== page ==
It is in modernity, however, that the spirit of today’s Dubai resides. Modern Dubai is the disco, the shopping mall, the view from the 124th-floor observation deck of the Burj Khalifa (reopened in March following a malfunction of — yes — the world’s fastest elevators), the businessman in a kaffiyeh buying a beer from a waitress in a slinky cocktail dress, the woman in an Islamic head scarf taking photos with a mobile phone, the burnished wood of the corporate boardroom.


Diversions

Size matters in compact Dubai, and Dubai Mall, the world’s largest shopping mall, is proof positive of this. Curious, I decided to go to the mall, just six blocks from my hotel. In some cities, this would be easy. Not Dubai. Crossing 16-lane Sheikh Zayed Road on foot to the mall, easily visible just a short way off, was out of the question. So took a taxi. Thanks to the disruption caused by construction, it took 15 minutes for my cab to cover the six-block distance to the mall, situated at the foot of the world’s tallest building, the Burj Khalifa.

Everything in the Dubai Mall is designed to impress and is thus enormous: Enormous central atrium; enormous food courts; long, marble-floored corridors; an enormous indoor aquarium with the world’s largest shark tank behind a vertigo-inducing glass wall. The fact that attendance was light on the day visited made the mall, stocked with designer labels and world-renowned brands at eye-watering prices, seem even more cavernous.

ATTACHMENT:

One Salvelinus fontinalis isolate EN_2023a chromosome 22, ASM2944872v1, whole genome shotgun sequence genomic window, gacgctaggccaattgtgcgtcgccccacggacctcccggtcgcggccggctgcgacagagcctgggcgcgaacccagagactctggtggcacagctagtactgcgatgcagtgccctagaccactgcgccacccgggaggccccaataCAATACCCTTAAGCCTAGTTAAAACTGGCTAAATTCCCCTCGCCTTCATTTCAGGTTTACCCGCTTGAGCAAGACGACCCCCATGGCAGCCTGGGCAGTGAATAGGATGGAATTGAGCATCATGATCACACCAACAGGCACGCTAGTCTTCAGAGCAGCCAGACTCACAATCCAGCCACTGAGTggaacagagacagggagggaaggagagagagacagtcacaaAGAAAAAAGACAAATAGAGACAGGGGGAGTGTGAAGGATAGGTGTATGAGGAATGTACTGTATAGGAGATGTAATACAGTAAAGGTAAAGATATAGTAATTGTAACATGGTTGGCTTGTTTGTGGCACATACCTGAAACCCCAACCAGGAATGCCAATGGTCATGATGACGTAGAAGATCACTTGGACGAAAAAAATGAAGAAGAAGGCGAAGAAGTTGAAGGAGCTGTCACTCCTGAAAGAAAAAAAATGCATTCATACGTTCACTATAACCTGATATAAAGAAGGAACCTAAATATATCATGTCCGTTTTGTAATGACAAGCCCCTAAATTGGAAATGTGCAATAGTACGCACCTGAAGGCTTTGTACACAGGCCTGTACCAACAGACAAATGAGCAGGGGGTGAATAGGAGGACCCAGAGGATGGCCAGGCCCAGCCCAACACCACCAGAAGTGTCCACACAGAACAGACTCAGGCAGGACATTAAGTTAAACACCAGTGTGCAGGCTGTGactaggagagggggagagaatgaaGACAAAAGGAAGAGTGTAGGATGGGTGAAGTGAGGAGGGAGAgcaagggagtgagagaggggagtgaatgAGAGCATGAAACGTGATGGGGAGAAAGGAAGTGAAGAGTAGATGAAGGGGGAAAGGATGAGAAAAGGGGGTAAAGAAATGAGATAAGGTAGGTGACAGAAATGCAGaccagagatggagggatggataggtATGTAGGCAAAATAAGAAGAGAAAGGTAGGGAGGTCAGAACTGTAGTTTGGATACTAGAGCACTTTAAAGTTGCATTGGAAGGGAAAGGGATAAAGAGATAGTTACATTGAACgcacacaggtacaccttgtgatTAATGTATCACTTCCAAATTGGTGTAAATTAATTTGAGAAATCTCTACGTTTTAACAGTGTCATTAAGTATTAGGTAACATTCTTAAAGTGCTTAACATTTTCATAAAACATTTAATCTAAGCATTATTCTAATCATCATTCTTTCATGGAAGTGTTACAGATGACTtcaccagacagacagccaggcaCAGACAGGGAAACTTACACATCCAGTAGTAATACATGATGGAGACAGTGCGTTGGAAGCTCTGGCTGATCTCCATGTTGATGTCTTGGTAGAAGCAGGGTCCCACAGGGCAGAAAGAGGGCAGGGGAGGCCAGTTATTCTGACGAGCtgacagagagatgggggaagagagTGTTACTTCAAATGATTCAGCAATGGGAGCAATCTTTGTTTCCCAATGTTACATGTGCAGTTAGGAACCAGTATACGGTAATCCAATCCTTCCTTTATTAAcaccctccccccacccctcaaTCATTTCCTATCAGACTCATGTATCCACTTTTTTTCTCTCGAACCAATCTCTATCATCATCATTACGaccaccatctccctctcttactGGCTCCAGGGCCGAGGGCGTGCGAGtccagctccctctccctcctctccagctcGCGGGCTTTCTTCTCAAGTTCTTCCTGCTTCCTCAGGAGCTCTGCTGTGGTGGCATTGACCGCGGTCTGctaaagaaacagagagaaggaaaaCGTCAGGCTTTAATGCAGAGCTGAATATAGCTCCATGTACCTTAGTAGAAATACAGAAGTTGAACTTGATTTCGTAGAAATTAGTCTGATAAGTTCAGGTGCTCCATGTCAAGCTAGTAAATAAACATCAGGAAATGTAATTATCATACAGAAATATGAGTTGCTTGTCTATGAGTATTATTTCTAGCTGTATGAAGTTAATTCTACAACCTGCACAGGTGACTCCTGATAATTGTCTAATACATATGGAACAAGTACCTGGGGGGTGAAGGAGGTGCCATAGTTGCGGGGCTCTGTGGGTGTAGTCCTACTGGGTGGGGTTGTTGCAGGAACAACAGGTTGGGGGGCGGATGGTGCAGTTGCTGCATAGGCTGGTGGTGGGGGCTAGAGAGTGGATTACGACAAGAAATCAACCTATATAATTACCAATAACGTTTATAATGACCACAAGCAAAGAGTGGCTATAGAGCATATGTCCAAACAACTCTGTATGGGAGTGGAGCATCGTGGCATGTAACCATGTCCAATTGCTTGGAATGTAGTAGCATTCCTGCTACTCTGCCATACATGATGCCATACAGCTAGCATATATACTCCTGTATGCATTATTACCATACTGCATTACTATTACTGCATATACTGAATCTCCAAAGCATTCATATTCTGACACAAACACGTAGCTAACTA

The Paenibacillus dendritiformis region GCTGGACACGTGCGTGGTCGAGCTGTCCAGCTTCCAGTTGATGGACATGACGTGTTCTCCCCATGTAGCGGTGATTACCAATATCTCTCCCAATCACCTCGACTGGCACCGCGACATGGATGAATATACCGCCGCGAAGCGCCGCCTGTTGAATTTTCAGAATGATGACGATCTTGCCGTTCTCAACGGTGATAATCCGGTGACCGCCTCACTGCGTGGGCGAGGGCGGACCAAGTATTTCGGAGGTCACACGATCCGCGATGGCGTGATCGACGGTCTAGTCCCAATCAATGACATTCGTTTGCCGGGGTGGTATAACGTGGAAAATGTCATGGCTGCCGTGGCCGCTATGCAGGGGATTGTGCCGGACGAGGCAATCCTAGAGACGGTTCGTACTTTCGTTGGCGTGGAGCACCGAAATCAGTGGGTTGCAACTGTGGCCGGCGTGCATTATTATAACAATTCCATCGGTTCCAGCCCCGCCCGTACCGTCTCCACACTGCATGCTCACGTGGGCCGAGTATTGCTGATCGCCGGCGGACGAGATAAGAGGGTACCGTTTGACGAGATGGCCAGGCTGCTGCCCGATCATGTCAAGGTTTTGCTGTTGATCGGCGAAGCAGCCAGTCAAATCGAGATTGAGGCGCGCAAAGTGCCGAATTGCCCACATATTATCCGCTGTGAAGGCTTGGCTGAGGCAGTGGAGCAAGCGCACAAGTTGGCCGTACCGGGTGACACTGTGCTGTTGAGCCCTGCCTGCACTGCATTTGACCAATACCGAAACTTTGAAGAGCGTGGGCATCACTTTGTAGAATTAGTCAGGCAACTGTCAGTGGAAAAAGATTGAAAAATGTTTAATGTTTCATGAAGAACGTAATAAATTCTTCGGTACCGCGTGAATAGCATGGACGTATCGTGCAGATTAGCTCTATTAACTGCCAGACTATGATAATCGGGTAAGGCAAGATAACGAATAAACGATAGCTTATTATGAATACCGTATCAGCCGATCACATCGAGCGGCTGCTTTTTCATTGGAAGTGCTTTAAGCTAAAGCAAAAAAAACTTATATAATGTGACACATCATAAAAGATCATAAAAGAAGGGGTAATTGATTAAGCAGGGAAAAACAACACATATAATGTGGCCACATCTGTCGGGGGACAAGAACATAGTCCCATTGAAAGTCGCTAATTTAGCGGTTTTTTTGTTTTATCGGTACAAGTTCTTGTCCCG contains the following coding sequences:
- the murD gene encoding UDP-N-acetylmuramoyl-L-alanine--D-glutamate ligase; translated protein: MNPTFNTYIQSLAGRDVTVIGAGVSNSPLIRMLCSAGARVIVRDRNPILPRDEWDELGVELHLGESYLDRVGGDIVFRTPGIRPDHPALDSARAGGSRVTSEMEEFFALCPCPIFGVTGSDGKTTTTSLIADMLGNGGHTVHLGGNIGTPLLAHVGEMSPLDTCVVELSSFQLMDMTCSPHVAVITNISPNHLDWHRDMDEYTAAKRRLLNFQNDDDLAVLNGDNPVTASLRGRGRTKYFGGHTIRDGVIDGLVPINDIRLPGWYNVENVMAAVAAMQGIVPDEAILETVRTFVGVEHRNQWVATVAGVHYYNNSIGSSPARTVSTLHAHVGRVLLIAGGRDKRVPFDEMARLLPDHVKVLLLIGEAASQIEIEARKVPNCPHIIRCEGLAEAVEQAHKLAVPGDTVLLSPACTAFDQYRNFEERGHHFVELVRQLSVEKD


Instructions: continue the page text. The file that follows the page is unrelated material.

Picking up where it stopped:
Info to Go

Rental cars are available at Dubai International Airport (DXB), three miles from downtown. Some hotels run shuttle buses; a taxi from the airport takes 10–30 minutes, depending on traffic. The newly opened Metro, air-conditioned and modern, makes it easier to get around congested, construction-mad Dubai. Taxis — cream-colored, metered, some government-run — are plentiful and reasonably priced.


Lodging

Armani Hotel

This 160-room luxury hotel, the first hotel designed by Giorgio Armani, has guestrooms and suites in the Burj Khalifa. 1 Emaar Blvd., $$$$